How to Analyze Hair

Analyzing your hair is helpful when finding styling options, caring for your hair, and finding the proper product. There are 5 items you should pay close attention to when analyzing.

Texture
Texture refers to the diameter of each strand. The different textures include fine, medium, coarse. Fine hair is extremely soft and silky. It can often have difficulty holding a curl. Medium texture is the most common. There are a wide range of styling options for this type. Coarse hair has a rougher feel, is on the heavier side, and tends to grow both outwards and downwards from the scalp.

Density
Density refers to the number of strands in your hair. It is usually found by courting the number of strands in one square inch of the scalp and is unrelated to texture. It is often defined as thin, medium, or thick. Thin hair lacks volume and looks well with blunt cuts or styles with curls that give the illusion of volume. Medium hair is neither thick nor thin as the name suggests. Numerous styling options are available for medium hair and can include styling it to look thinner or boosting up the volume. Thick hair tends to have a lot of volume and looks great with layered styles. Density can also dictate which products we use. Often products will indicate if they increase or minimize volume. Another thing to note is density decreases as we age, so styling options will have to be reconsidered.

Porosity
Porosity defines how well the hair absorbs moisture. Overly porous hair release moisture easily and is dry and easily damaged. Apple Cider Vinegar treatments work well to treat overly porous hair. You can check the porosity of your hair by feeling it when dry. If it feels rough and tangles easily then it is overly porous. You can also test by taking a few strands of hair, one from the back, top, and sides of your head, and dropping them in a bowl of water. If they sink in less than a minute or two, then your hair is overly porous.

Elasticity
This refers to how well the hair stretches and returns back to its normal state. Hair should be able to stretch up to 50% of its original length without breaking. You can test this by taking 4 strands of your hair from different sections while wet and stretching it to see if it returns to its original state without breaking.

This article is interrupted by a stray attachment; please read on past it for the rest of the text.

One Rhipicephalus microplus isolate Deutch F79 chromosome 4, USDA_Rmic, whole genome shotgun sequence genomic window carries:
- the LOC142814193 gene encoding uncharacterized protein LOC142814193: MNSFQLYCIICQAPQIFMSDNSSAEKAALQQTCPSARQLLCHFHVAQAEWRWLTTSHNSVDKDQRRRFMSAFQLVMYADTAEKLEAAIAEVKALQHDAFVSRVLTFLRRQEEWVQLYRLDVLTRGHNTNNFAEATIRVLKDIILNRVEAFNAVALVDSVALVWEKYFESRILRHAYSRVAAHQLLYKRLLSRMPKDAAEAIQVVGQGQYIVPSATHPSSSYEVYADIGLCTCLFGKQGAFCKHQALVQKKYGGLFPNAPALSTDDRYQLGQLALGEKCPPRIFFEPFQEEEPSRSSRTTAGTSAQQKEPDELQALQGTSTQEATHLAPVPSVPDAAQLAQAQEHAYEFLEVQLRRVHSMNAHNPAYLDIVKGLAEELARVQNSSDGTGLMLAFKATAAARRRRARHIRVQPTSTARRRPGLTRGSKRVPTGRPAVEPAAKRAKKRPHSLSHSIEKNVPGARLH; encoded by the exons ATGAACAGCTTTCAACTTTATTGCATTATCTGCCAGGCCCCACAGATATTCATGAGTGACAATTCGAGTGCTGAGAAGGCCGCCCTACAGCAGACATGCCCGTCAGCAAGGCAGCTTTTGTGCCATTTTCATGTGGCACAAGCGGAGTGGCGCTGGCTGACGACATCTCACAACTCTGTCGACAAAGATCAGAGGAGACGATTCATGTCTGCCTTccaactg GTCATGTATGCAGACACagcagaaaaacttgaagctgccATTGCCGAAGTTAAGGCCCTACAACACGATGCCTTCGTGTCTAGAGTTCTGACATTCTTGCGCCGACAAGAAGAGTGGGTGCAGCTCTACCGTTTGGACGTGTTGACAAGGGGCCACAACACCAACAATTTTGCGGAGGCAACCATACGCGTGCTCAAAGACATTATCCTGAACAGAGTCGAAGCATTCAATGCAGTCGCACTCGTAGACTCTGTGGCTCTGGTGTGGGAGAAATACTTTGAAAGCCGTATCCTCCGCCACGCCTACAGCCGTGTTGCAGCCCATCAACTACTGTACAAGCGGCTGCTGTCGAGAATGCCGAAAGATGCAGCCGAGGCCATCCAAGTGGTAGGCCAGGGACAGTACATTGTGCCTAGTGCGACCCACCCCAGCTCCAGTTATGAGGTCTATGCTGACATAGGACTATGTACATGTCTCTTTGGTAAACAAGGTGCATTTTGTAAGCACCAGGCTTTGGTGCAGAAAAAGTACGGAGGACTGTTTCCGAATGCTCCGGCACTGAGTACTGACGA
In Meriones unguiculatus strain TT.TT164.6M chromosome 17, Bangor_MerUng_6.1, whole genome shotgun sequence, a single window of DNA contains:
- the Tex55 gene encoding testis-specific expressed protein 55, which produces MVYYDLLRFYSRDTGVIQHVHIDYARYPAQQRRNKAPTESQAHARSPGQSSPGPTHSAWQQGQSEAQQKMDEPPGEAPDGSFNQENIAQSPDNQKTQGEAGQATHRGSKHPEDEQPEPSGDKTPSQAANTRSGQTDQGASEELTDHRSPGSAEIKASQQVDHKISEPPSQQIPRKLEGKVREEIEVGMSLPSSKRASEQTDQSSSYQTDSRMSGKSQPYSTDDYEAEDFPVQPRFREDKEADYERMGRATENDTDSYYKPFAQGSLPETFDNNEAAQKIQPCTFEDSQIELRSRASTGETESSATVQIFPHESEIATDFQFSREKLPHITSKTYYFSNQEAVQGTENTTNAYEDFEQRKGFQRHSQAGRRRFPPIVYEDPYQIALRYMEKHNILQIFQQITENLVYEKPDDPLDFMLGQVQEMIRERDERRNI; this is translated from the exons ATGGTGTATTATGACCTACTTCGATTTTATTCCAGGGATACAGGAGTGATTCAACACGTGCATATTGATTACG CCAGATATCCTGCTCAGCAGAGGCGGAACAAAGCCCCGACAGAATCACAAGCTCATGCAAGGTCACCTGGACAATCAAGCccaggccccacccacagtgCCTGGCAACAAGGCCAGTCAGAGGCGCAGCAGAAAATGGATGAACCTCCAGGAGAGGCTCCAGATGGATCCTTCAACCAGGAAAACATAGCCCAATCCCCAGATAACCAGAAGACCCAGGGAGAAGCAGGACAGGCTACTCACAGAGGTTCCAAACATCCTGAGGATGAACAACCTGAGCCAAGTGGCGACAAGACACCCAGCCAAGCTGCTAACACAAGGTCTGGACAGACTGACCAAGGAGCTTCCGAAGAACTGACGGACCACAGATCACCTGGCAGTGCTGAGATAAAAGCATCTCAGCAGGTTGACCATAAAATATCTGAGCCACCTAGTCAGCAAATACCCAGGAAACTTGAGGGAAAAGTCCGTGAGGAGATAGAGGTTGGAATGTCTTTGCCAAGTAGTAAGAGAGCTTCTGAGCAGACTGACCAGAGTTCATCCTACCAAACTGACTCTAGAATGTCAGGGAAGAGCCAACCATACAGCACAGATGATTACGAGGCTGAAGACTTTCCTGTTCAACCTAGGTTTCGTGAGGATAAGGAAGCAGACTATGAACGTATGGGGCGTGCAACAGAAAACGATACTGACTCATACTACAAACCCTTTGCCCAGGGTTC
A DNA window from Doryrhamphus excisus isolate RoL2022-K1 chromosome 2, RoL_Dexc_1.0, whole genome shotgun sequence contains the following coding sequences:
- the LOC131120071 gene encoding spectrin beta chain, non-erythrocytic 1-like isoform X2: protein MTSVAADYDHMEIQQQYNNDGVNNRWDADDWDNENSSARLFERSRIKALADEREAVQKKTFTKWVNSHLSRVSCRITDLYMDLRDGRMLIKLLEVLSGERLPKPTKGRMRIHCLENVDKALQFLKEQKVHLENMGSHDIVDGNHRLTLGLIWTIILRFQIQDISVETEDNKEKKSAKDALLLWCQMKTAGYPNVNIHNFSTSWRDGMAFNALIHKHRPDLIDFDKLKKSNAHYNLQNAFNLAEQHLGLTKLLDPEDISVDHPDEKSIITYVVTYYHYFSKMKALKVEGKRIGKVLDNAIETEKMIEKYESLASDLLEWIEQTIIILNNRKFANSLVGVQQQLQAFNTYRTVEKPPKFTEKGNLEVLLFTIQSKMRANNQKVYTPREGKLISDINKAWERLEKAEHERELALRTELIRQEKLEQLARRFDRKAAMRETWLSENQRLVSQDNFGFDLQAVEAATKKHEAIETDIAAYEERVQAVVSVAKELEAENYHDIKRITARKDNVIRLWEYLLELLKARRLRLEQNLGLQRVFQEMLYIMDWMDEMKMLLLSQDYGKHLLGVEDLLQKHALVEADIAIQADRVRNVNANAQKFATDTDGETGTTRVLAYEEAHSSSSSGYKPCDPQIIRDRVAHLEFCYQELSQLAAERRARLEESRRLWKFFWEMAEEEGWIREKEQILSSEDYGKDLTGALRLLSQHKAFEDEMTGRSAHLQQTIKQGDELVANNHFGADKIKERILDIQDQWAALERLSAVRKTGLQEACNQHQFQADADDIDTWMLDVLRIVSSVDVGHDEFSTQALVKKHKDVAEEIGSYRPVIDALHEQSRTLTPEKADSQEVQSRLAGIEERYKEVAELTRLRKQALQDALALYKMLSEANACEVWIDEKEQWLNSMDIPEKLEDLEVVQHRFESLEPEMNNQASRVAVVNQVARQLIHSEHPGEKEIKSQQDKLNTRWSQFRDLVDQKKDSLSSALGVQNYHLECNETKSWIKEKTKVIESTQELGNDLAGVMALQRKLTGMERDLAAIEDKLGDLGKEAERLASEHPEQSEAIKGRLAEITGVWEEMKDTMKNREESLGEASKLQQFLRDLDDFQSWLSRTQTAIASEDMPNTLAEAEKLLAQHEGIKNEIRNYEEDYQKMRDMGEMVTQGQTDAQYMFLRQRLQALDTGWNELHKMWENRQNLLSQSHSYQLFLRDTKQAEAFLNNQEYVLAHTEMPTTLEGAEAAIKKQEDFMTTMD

Normal hair with high elasticity is easy to style and work with. Hair with low elasticity is more difficult to work with and has difficulty holding curls. If your hair is not “curly” as I often hear, it very well may be due to an elasticity problem. Over processing and excessive heat styling are common causes for low elasticity.

Wave Pattern
Wave pattern just refers to the look of your hair. Hair can be straight, curly, very curly, or coiled. Healthy hair can have any of the patterns or even a combination of patterns in many cases. Hair with no wave is straight. Curly hair has a wave and forms a C or an S shape depending on length. Very curly hair has an S or a Z pattern and can be bushy when long. Coiled hair forms a spiral and grows out from the scalp. The spirals can be tiny or finger sized.

As you can see, hair is very complex. It is useful to analyze hair in order to choose perfect styling and product options. It also helps so that you are aware of any damage that needs to be repaired. It is essential to understand that hair types differ as much as individual personalities differ. You should work to understand what works best for YOUR hair. This is an ongoing process that will not be resolved easily.

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Author: Uzumaki Naruto

"I want to see this market as a sharing market. Where merchants and customers sincerely support one another."

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